Medical-device manufacturers and industrial designers alike are increasingly using popular consumer electronics, from MP3 players to cell phones, as inspiration for easy-to-use and unobtrusive diabetes-management tools. The goal is to provide diabetics with equipment that fits as seamlessly into their lives as, say, an iPod, complete with an intuitive interface and a "cool" design factor that encourages patients to monitor their health and self-treat the disease. Just as Apple (AAPL) has used elegant design to competitive advantage, medical-device makers are hoping that trendy-looking diabetes devices will attract new customers and retain existing ones.
Dr. Alan Marcus, director of medical affairs at Medtronic, maker of Tom Baldwin's MiniMed pump, says that the company's research and development division is paying close attention to advances in consumer electronics design, from both a technological and user interface design standpoint. "It's our primary focus," he says. "We're actively moving in that direction."
In August, a specially equipped LG Electronics phone incorporating a glucose meter for diabetics received FDA approval. The GlucoPhone, created by Korean medical-device maker HealthPia, allows diabetics—after they prick a finger and take a blood sample—to insert a blood-test strip into the phone where a meter reads the results. Proprietary software allows the diabetic to send the blood data to a caregiver immediately.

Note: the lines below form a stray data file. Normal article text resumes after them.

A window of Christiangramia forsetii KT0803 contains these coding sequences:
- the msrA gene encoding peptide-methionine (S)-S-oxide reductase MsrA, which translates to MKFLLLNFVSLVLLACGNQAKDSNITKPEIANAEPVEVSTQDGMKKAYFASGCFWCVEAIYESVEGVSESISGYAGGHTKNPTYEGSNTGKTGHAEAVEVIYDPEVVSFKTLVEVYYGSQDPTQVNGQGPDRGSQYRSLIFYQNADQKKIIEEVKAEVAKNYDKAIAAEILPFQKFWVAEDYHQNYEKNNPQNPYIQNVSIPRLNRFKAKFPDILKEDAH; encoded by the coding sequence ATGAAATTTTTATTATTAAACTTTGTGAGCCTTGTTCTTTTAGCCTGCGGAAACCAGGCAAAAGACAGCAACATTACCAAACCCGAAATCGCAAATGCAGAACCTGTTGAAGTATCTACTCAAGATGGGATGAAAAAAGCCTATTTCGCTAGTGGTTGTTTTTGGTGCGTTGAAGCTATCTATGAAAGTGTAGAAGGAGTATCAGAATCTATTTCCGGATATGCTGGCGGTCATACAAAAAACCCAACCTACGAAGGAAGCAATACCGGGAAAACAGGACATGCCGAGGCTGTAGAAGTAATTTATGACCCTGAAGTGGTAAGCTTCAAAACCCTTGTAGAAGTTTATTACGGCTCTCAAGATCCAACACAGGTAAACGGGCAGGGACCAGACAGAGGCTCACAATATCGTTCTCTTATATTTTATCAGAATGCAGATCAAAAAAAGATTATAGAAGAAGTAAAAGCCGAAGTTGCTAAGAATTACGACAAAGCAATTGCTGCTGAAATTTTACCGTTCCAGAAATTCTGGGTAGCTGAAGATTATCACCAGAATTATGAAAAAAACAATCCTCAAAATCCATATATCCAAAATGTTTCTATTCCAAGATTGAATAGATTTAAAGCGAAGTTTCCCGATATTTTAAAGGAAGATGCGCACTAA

And Bedford (Mass.) medical-device maker Insulet (PODD) has released OmniPod, designed in collaboration with design-strategy firm Continuum; it's on the market in selected areas of the U.S. The insulin management system consists of an infusion pump that attaches to the body via a thin tube and also synchs with a monitor that wirelessly communicates with the pump (the first of its kind). The device, a nominee for a prize at the INDEX: awards this year, won a Medical Design Excellence award, given by trade journal Medical Device & Diagnostic Industry, last year.
Introducing the insulin?
But large medical-device makers aren't the only companies paying attention to the market. Adaptive Path, a San Francisco user-experience design strategy consultancy best known for its Web-design work for companies including Intel (INTC), Crayola, and Wells Fargo (WFC), recently created a concept for a diabetes device called Charmr, which looks like a necklace charm. The concept was inspired by an open letter written by diabetic Amy Tenderich (author of the site Diabetes Mine) to Apple Chief Executive Steve Jobs.
"Most of these [diabetes] devices are clunky, make weird alarm sounds, are more or less hard to use, and burn quickly through batteries," wrote Tenderich. "In other words: their design doesn't hold a candle to the iPod." She called for Jobs to sponsor medical-device design contests, to enlist Apple design head Jonathan Ive to remake the contest winners into feasible products, and to fund an Apple medical design school. To date, Tenderich says Jobs has not responded to her letter.